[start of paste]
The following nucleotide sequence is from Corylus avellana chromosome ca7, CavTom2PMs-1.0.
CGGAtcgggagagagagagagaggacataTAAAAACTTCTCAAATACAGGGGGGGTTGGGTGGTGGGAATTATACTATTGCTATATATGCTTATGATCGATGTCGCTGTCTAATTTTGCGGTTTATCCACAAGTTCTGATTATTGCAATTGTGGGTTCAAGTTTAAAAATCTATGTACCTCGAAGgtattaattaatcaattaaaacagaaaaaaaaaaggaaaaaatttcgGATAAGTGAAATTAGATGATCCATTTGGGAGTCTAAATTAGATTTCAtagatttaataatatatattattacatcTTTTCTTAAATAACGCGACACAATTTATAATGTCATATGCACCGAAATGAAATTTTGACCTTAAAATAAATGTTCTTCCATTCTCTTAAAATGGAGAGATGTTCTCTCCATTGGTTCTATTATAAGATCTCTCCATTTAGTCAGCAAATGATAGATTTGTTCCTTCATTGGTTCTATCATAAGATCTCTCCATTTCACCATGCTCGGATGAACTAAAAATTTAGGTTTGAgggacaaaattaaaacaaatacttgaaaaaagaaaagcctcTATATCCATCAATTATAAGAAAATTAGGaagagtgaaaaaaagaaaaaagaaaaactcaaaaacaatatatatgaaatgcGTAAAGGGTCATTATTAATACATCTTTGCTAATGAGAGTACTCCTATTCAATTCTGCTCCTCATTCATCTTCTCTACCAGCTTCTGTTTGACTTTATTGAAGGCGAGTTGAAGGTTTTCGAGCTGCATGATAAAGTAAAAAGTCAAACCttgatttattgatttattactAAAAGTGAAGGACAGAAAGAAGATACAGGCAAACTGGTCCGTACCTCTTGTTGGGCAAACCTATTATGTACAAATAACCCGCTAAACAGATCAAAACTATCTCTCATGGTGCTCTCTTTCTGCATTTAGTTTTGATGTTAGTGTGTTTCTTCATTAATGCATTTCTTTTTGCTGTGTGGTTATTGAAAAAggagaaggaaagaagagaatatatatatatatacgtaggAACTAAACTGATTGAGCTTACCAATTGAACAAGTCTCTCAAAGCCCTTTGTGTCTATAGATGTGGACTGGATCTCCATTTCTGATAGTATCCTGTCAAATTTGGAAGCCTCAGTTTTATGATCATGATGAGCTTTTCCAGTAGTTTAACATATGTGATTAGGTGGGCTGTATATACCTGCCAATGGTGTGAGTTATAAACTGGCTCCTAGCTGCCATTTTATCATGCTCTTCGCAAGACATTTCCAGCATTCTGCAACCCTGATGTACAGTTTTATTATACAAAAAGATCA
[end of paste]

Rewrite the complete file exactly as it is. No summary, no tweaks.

The following nucleotide sequence is from Corylus avellana chromosome ca7, CavTom2PMs-1.0.
CGGAtcgggagagagagagagaggacataTAAAAACTTCTCAAATACAGGGGGGGTTGGGTGGTGGGAATTATACTATTGCTATATATGCTTATGATCGATGTCGCTGTCTAATTTTGCGGTTTATCCACAAGTTCTGATTATTGCAATTGTGGGTTCAAGTTTAAAAATCTATGTACCTCGAAGgtattaattaatcaattaaaacagaaaaaaaaaaggaaaaaatttcgGATAAGTGAAATTAGATGATCCATTTGGGAGTCTAAATTAGATTTCAtagatttaataatatatattattacatcTTTTCTTAAATAACGCGACACAATTTATAATGTCATATGCACCGAAATGAAATTTTGACCTTAAAATAAATGTTCTTCCATTCTCTTAAAATGGAGAGATGTTCTCTCCATTGGTTCTATTATAAGATCTCTCCATTTAGTCAGCAAATGATAGATTTGTTCCTTCATTGGTTCTATCATAAGATCTCTCCATTTCACCATGCTCGGATGAACTAAAAATTTAGGTTTGAgggacaaaattaaaacaaatacttgaaaaaagaaaagcctcTATATCCATCAATTATAAGAAAATTAGGaagagtgaaaaaaagaaaaaagaaaaactcaaaaacaatatatatgaaatgcGTAAAGGGTCATTATTAATACATCTTTGCTAATGAGAGTACTCCTATTCAATTCTGCTCCTCATTCATCTTCTCTACCAGCTTCTGTTTGACTTTATTGAAGGCGAGTTGAAGGTTTTCGAGCTGCATGATAAAGTAAAAAGTCAAACCttgatttattgatttattactAAAAGTGAAGGACAGAAAGAAGATACAGGCAAACTGGTCCGTACCTCTTGTTGGGCAAACCTATTATGTACAAATAACCCGCTAAACAGATCAAAACTATCTCTCATGGTGCTCTCTTTCTGCATTTAGTTTTGATGTTAGTGTGTTTCTTCATTAATGCATTTCTTTTTGCTGTGTGGTTATTGAAAAAggagaaggaaagaagagaatatatatatatatacgtaggAACTAAACTGATTGAGCTTACCAATTGAACAAGTCTCTCAAAGCCCTTTGTGTCTATAGATGTGGACTGGATCTCCATTTCTGATAGTATCCTGTCAAATTTGGAAGCCTCAGTTTTATGATCATGATGAGCTTTTCCAGTAGTTTAACATATGTGATTAGGTGGGCTGTATATACCTGCCAATGGTGTGAGTTATAAACTGGCTCCTAGCTGCCATTTTATCATGCTCTTCGCAAGACATTTCCAGCATTCTGCAACCCTGATGTACAGTTTTATTATACAAAAAGATCA